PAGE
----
Many deem summer a slow and stagnant season for the retail sphere, but beloved Brooklyn boutique chain Bird is spinning that generalization on its head. On Wednesday, the shop launched its very first line of summer dresses, exclusive to Bird boutiques and ShopBird.com.
Containing five dress silhouettes and 12 fabrics, the capsule collection is every bit as versatile, breezy and perfectly quirky as you’d expect. Its price points remain consistent with Bird’s contemporary track record, with tunics, shifts and frocks ranging from $295 to $345. And while a majority of the retailer’s competitors likely launched their respective summer lines in March or April, it’s today’s date — late, late June — that differentiates this collection from the rest of the market. The store’s longtime owner, Jen Mankins, told me over the phone this was intentional.
“I heard from my customers that come into the store in May and June and want sunglasses, not fur coats,” said Mankins. “We put out items that will resonate with customers at the time, so people aren’t buying [the dress line] six months in advance. It’s not how I see my customers budgeting or spending their money.”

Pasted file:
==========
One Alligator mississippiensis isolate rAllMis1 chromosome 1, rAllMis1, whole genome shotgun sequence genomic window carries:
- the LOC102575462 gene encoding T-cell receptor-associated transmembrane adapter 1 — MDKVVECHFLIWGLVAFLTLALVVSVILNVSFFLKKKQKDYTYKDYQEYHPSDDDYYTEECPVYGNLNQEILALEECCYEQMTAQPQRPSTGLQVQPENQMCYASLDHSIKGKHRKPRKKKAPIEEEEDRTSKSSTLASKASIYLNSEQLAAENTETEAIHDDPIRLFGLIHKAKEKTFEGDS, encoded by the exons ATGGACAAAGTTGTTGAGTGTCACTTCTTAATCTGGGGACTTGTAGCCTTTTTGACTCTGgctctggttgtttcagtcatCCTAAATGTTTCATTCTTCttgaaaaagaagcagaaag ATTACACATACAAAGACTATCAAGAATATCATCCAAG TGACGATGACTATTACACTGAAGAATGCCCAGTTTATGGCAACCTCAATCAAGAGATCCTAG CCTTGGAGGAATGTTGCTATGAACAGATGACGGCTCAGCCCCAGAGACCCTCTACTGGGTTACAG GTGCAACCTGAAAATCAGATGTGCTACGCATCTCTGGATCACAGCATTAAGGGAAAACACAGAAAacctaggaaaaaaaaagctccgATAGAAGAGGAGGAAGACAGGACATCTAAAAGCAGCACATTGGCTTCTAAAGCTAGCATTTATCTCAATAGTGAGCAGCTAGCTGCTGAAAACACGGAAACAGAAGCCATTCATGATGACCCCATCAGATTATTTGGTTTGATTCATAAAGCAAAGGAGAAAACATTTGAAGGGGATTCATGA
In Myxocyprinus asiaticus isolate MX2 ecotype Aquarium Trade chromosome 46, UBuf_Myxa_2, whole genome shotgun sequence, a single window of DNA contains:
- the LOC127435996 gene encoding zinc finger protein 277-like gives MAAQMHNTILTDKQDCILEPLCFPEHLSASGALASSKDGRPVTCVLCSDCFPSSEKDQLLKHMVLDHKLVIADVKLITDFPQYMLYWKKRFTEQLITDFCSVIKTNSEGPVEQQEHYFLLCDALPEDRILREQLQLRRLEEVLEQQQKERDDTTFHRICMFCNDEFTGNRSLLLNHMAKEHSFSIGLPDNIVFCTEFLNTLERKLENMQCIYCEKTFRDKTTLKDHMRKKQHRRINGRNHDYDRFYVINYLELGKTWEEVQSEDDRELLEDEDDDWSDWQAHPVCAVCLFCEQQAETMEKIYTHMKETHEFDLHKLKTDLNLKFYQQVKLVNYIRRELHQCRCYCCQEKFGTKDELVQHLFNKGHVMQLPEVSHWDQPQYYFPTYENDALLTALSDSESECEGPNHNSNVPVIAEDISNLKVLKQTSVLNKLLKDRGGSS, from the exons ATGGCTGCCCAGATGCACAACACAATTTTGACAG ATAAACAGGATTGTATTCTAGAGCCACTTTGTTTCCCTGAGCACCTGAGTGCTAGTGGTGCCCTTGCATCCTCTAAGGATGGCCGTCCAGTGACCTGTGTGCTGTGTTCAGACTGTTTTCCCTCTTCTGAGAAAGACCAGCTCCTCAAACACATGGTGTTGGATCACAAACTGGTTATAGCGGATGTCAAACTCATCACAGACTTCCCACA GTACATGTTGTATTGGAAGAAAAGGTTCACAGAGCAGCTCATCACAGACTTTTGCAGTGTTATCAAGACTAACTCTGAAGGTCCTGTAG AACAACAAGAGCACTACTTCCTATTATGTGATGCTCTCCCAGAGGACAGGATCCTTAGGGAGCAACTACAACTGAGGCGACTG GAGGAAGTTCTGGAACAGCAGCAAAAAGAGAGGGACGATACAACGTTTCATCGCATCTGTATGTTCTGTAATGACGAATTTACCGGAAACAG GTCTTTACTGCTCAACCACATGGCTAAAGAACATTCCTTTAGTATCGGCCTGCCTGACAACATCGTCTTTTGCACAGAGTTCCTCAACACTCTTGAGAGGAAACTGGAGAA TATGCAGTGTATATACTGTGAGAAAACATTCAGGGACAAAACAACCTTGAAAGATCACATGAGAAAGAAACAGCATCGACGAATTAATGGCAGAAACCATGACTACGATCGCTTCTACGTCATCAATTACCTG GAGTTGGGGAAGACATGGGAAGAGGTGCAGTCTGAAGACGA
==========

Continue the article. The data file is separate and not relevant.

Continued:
Mankins went on to describe just how entirely calculated this line has been — namely, how 14 tangible pieces originated from one swatch of summery cloth. “I had found this Indian Madras fabric 10 years ago and bought a stash of it because I loved it and I never quite knew what I’d do with it,” she said. “It had been sitting in the basement of Bird’s Cobble Hill store for 10 years.”
Nearly a decade later, Mankins reunited with Bird alumna Ali Landorf, with whom Mankins shared an automatic affinity for “easy, chic and accessibly priced” summer dresses. She described how the pair began pulling fabric swatches, soon after churning out the city-friendly designs available to shop today. The rest, as they say, is history.
Mankins, formerly a buyer at Barneys New York and Steven Alan, bought Bird’s original Park Slope location from its owners in 2004. Two additional shops, in Williamsburg and Cobble Hill, have opened since, in addition to an e-commerce site.
Bird, clearly, is growing, but its aesthetic remains nearly identical to the eccentrically femme designs for which the Bird name has long been lauded. This entire line is stocked with lightly nipped waists and oversized pockets, billowing skirts and sharp, tidy prints. Like much of what the chain carries, the range would feel as appropriate on a Prospect Park mother of two as it might on a gangly off-duty model. That’s just the magic of Bird, of course — and why I suspect more original lines will crop up in the future.